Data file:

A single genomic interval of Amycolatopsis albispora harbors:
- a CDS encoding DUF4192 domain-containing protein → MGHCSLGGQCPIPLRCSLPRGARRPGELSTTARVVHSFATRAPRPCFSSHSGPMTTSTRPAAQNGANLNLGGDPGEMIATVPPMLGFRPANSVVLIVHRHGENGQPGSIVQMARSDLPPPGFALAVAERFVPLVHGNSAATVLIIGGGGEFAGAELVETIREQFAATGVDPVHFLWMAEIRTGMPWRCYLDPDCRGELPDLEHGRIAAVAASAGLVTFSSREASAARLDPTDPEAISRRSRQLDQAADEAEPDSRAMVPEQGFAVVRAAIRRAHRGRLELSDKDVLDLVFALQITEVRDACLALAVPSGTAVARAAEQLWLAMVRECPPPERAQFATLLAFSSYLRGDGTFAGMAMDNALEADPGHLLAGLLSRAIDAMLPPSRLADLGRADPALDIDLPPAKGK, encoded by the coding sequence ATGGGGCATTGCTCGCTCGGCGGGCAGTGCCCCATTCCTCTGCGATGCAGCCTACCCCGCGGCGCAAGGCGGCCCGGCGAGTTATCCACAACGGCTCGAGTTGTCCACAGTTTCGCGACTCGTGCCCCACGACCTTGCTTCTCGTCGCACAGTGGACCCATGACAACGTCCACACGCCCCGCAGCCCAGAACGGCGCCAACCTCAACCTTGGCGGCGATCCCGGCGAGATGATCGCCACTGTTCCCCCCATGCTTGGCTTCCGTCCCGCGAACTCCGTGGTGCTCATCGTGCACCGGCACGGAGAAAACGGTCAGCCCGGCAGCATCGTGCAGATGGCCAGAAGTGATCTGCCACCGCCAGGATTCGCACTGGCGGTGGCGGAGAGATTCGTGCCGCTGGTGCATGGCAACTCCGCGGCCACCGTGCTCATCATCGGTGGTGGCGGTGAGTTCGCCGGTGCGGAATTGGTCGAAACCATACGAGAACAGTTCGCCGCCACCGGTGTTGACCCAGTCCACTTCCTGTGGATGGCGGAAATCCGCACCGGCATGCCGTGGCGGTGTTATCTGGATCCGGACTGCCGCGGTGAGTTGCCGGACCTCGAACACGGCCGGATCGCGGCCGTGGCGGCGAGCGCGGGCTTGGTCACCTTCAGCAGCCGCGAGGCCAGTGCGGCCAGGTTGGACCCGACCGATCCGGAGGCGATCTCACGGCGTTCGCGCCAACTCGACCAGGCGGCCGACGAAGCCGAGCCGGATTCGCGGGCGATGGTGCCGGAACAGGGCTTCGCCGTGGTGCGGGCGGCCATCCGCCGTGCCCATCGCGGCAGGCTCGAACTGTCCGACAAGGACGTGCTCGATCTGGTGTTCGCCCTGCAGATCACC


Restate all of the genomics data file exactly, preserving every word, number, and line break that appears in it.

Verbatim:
A single genomic interval of Amycolatopsis albispora harbors:
- a CDS encoding DUF4192 domain-containing protein → MGHCSLGGQCPIPLRCSLPRGARRPGELSTTARVVHSFATRAPRPCFSSHSGPMTTSTRPAAQNGANLNLGGDPGEMIATVPPMLGFRPANSVVLIVHRHGENGQPGSIVQMARSDLPPPGFALAVAERFVPLVHGNSAATVLIIGGGGEFAGAELVETIREQFAATGVDPVHFLWMAEIRTGMPWRCYLDPDCRGELPDLEHGRIAAVAASAGLVTFSSREASAARLDPTDPEAISRRSRQLDQAADEAEPDSRAMVPEQGFAVVRAAIRRAHRGRLELSDKDVLDLVFALQITEVRDACLALAVPSGTAVARAAEQLWLAMVRECPPPERAQFATLLAFSSYLRGDGTFAGMAMDNALEADPGHLLAGLLSRAIDAMLPPSRLADLGRADPALDIDLPPAKGK, encoded by the coding sequence ATGGGGCATTGCTCGCTCGGCGGGCAGTGCCCCATTCCTCTGCGATGCAGCCTACCCCGCGGCGCAAGGCGGCCCGGCGAGTTATCCACAACGGCTCGAGTTGTCCACAGTTTCGCGACTCGTGCCCCACGACCTTGCTTCTCGTCGCACAGTGGACCCATGACAACGTCCACACGCCCCGCAGCCCAGAACGGCGCCAACCTCAACCTTGGCGGCGATCCCGGCGAGATGATCGCCACTGTTCCCCCCATGCTTGGCTTCCGTCCCGCGAACTCCGTGGTGCTCATCGTGCACCGGCACGGAGAAAACGGTCAGCCCGGCAGCATCGTGCAGATGGCCAGAAGTGATCTGCCACCGCCAGGATTCGCACTGGCGGTGGCGGAGAGATTCGTGCCGCTGGTGCATGGCAACTCCGCGGCCACCGTGCTCATCATCGGTGGTGGCGGTGAGTTCGCCGGTGCGGAATTGGTCGAAACCATACGAGAACAGTTCGCCGCCACCGGTGTTGACCCAGTCCACTTCCTGTGGATGGCGGAAATCCGCACCGGCATGCCGTGGCGGTGTTATCTGGATCCGGACTGCCGCGGTGAGTTGCCGGACCTCGAACACGGCCGGATCGCGGCCGTGGCGGCGAGCGCGGGCTTGGTCACCTTCAGCAGCCGCGAGGCCAGTGCGGCCAGGTTGGACCCGACCGATCCGGAGGCGATCTCACGGCGTTCGCGCCAACTCGACCAGGCGGCCGACGAAGCCGAGCCGGATTCGCGGGCGATGGTGCCGGAACAGGGCTTCGCCGTGGTGCGGGCGGCCATCCGCCGTGCCCATCGCGGCAGGCTCGAACTGTCCGACAAGGACGTGCTCGATCTGGTGTTCGCCCTGCAGATCACC